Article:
Photo via Toho Water Authority
The five members of the board of supervisors of the Toho Water Authority, and executive director Todd Swingle
Now that the coronavirus pandemic is completely over and Floridians of all ages and occupations have returned safely to work, Toho Water Authority will be resuming disconnections and reinstating late fees for Kissimmee water customers, beginning on Monday.
Just kidding, of course. Today, Florida announced its highest same-day reported death increase
yet, with the state's death toll now above 6,200.
On March 17, in response to a crisis that demands frequent hand-washing, Toho began suspending disconnections and late fees for all customers. Conditions have certainly changed since that time, with the total number of cases statewide growing to 441,97 — with 9,230 added just since Monday morning. That includes 245 new cases in Osceola County reported since yesterday, for a total of 7,973 cases countywide.
Now, says the utility, "as our community enters recovery, and begins to reopen, Toho will resume its normal billing and collections procedures, as many utilities across the country have done."
Toho, whose tagline is "Bringing You Life's Most Precious Resource," thinks this is a fine time to shut off water to poor and unemployed Osceola residents.
Toho was established by the Florida legislature in 2003 and is Osceola's largest provider of water, wastewater and reclaimed water services, with more than 100,000 customers in Kissimmee, Poinciana and unincorporated areas of Osceola County.
The disconnections will resume the week after United Airlines announced
they will lay off 447 workers at nearby Orlando International Airport, starting in October.
Guess those workers better pay their utility bill in advance while they still have a paycheck.
Toho isn't alone in the cruelty, of course. As they noted, others are back in the disconnection biz, including the Orlando Utilities Commission, which had suspended electricity and water disconnections back in March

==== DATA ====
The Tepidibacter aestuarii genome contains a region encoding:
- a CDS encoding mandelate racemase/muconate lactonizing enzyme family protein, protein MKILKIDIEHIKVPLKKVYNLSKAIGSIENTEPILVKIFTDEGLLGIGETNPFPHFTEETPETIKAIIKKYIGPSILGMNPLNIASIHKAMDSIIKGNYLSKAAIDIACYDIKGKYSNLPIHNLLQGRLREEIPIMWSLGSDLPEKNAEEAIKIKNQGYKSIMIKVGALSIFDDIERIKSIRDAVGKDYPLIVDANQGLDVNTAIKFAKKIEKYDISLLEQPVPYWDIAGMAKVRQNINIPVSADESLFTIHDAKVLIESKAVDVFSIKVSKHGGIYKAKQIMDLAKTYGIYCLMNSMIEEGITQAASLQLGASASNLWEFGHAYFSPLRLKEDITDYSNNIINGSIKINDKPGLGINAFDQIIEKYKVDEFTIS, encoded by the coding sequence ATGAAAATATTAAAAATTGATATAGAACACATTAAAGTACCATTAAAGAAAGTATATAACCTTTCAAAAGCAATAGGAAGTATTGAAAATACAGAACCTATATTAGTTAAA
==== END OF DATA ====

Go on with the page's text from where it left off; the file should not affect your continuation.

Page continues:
, but resumed fees and disconnections on July 13.
A group of more than 30 local nonprofit campaigns and justice organizations delivered a joint letter to Orlando Mayor Buddy Dyer
on July 8, asking to delay the disconnections and late fees, but so far the mayor and the utility have not budged.
In April, OUC approved a $12 million COVID-19 response package to lower bills for the month of May
, but since then, the region's unemployment rate has only grown.
OUC provides electricity and water services to more than 240,000 customers, including the residents of Orlando, unincorporated areas of Orange County, and the city of St. Cloud in Osceola County.
In Osceola, Toho is governed by a five-member board of supervisors
— all five of whom are men with deep business and political connections — responsible for approving all its operating policies and its $124 million operating budget.
"The difficult decision to resume disconnections and late fees was not made lightly," said Toho's announcement. "And Toho’s goal is to help customers through this unprecedented time."
As still many thousands more are working from home, freelancing for extra income while facing Florida heat waves, water will be especially critical.
"We realize getting back to normal will take time, and we are here to help," said the announcement. Toho says customers who may have been unable to pay their bills or have fallen behind on payments are encouraged to request assistance before Monday. Customers can visit tohosupport.com
to learn about and apply for financial programs, or by calling 407-944-5000.
Photo via Toho Water/Twitter
Toho Water Authority executive director Todd Swingle
Please follow CDC guidelines and Orange County advisories to stay safe, and please support this free publication. Our small but mighty team is working tirelessly to bring you news on how coronavirus is affecting Central Florida. Please consider making a one-time or monthly donation. Every little bit helps.